And to help bring moments like those to life, Vreeland chose the Walters to inaugurate her new book tour. Though none of the Monets and Manets on view specifically informed Life Studies, she says, the museum seemed like an ideal location to explore the dialogue between literature and art that her work seeks to inspire. In particular, she points to the museum’s current feature exhibit, The Road to Impressionism: Landscapes from Corot to Monet, which presents 70-odd pieces by artists who influenced and informed Monet and Manet, as well as a brilliantly presented display of 19th-century painting equipment, including palettes used by Jean Baptiste Camille Corot. Like Vreeland’s stories, these arüifacts lend a sense of tangible history to the art hanging on the gallery walls and make the paintings more accessible. In addition, she gives her readers another tool: her web site, www.svreeland.com, which features images of the works that inspire and inform her work, in the hopes of stoking a deeper appreciation of visual art in those who pick up her books.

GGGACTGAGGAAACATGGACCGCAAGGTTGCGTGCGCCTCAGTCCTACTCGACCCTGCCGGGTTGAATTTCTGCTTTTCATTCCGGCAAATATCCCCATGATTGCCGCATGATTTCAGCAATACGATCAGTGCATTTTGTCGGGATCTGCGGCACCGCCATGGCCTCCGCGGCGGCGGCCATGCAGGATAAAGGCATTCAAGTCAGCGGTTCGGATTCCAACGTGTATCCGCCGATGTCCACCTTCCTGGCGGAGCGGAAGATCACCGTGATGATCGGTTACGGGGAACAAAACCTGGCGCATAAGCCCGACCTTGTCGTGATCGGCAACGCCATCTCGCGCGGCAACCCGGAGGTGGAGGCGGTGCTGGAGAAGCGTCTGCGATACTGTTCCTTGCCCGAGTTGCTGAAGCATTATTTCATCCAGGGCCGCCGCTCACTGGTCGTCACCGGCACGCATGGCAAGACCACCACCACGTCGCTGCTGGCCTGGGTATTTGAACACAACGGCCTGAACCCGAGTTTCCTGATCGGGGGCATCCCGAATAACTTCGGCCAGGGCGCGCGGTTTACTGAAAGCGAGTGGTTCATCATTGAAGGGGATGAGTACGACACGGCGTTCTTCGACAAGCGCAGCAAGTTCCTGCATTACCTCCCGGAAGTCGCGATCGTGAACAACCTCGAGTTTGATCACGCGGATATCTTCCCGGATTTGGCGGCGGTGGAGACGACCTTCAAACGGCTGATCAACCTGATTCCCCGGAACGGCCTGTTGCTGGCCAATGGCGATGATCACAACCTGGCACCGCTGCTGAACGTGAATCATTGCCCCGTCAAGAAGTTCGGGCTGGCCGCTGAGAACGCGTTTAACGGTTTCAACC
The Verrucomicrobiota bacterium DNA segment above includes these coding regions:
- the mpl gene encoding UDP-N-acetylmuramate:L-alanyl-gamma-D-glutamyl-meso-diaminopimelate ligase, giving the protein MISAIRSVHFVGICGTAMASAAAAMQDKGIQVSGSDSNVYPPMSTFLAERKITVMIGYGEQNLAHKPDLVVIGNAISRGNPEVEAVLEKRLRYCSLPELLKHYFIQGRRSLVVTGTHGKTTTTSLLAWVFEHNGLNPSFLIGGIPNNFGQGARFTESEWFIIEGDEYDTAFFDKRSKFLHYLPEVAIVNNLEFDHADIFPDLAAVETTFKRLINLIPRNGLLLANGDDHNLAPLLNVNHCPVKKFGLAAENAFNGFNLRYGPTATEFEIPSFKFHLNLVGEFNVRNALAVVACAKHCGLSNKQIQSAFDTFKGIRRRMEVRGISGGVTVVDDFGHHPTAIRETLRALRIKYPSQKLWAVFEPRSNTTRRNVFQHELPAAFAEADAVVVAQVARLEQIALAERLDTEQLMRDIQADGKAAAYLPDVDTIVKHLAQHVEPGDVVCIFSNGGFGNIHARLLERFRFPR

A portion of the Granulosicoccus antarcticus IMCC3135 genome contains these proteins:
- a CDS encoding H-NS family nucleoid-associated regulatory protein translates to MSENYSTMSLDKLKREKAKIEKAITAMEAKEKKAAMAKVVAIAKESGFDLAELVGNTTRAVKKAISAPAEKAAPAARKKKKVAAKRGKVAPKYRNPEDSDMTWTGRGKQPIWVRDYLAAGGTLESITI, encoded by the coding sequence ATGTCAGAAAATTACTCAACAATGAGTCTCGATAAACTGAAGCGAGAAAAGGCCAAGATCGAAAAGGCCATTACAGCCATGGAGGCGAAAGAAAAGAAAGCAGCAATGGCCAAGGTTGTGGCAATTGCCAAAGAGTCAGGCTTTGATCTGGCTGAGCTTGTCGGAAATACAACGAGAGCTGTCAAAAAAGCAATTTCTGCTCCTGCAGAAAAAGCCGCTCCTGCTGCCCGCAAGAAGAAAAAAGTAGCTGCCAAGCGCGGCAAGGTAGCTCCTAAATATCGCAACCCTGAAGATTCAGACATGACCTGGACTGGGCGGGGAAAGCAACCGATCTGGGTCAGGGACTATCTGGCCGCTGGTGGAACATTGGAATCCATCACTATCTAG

“That’s the experience I want readers to have, the visual as well as the literary,” she says. “To fully appreciate my stories, I think you have to see the paintings, just as to fully appreciate the paintings, you have to know a bit about each painter’s life. I start Life Studies with an epigraph by [artist and art historian] John Berger that asks, ‘To whom does the meaning of the art of the past properly belong? To those who can apply it to their own lives, or to a cultural hierarchy of relic specialists?’ Well, you see, of course my answer is the former. To those who can apply it to their own lives.”